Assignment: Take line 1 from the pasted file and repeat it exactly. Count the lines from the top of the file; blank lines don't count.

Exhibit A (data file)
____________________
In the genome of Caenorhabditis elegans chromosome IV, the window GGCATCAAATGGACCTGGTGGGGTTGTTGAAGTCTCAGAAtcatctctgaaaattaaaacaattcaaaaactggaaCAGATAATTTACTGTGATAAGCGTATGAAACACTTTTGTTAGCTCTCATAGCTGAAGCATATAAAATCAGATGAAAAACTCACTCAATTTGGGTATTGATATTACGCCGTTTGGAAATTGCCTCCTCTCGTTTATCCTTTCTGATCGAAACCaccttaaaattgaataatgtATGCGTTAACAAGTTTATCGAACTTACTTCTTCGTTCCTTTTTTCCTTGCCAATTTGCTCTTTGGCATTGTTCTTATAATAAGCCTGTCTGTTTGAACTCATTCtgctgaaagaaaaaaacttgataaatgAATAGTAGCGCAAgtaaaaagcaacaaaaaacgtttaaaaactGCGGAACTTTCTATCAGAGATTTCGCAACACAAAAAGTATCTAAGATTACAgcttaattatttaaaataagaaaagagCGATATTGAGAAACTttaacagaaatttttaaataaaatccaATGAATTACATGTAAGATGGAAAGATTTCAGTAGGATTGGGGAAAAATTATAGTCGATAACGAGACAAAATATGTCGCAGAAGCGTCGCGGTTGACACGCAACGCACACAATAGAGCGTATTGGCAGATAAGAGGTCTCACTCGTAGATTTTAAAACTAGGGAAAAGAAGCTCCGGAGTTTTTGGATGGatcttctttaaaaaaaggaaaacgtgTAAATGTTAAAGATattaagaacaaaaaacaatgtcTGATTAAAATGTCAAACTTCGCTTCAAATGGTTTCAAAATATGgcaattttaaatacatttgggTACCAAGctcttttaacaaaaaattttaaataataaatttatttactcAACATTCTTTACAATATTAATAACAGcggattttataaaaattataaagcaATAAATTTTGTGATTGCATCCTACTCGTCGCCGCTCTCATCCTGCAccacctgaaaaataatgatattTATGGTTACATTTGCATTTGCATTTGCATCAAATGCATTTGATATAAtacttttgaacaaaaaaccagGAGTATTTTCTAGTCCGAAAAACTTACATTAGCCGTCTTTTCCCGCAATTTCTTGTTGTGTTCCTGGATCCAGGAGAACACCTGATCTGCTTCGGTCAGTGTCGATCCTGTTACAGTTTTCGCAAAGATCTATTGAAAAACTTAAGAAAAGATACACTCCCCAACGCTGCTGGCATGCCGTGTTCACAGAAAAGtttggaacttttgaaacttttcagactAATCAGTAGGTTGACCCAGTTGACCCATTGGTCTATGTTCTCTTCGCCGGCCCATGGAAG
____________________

In the genome of Caenorhabditis elegans chromosome IV, the window GGCATCAAATGGACCTGGTGGGGTTGTTGAAGTCTCAGAAtcatctctgaaaattaaaacaattcaaaaactggaaCAGATAATTTACTGTGATAAGCGTATGAAACACTTTTGTTAGCTCTCATAGCTGAAGCATATAAAATCAGATGAAAAACTCACTCAATTTGGGTATTGATATTACGCCGTTTGGAAATTGCCTCCTCTCGTTTATCCTTTCTGATCGAAACCaccttaaaattgaataatgtATGCGTTAACAAGTTTATCGAACTTACTTCTTCGTTCCTTTTTTCCTTGCCAATTTGCTCTTTGGCATTGTTCTTATAATAAGCCTGTCTGTTTGAACTCATTCtgctgaaagaaaaaaacttgataaatgAATAGTAGCGCAAgtaaaaagcaacaaaaaacgtttaaaaactGCGGAACTTTCTATCAGAGATTTCGCAACACAAAAAGTATCTAAGATTACAgcttaattatttaaaataagaaaagagCGATATTGAGAAACTttaacagaaatttttaaataaaatccaATGAATTACATGTAAGATGGAAAGATTTCAGTAGGATTGGGGAAAAATTATAGTCGATAACGAGACAAAATATGTCGCAGAAGCGTCGCGGTTGACACGCAACGCACACAATAGAGCGTATTGGCAGATAAGAGGTCTCACTCGTAGATTTTAAAACTAGGGAAAAGAAGCTCCGGAGTTTTTGGATGGatcttctttaaaaaaaggaaaacgtgTAAATGTTAAAGATattaagaacaaaaaacaatgtcTGATTAAAATGTCAAACTTCGCTTCAAATGGTTTCAAAATATGgcaattttaaatacatttgggTACCAAGctcttttaacaaaaaattttaaataataaatttatttactcAACATTCTTTACAATATTAATAACAGcggattttataaaaattataaagcaATAAATTTTGTGATTGCATCCTACTCGTCGCCGCTCTCATCCTGCAccacctgaaaaataatgatattTATGGTTACATTTGCATTTGCATTTGCATCAAATGCATTTGATATAAtacttttgaacaaaaaaccagGAGTATTTTCTAGTCCGAAAAACTTACATTAGCCGTCTTTTCCCGCAATTTCTTGTTGTGTTCCTGGATCCAGGAGAACACCTGATCTGCTTCGGTCAGTGTCGATCCTGTTACAGTTTTCGCAAAGATCTATTGAAAAACTTAAGAAAAGATACACTCCCCAACGCTGCTGGCATGCCGTGTTCACAGAAAAGtttggaacttttgaaacttttcagactAATCAGTAGGTTGACCCAGTTGACCCATTGGTCTATGTTCTCTTCGCCGGCCCATGGAAG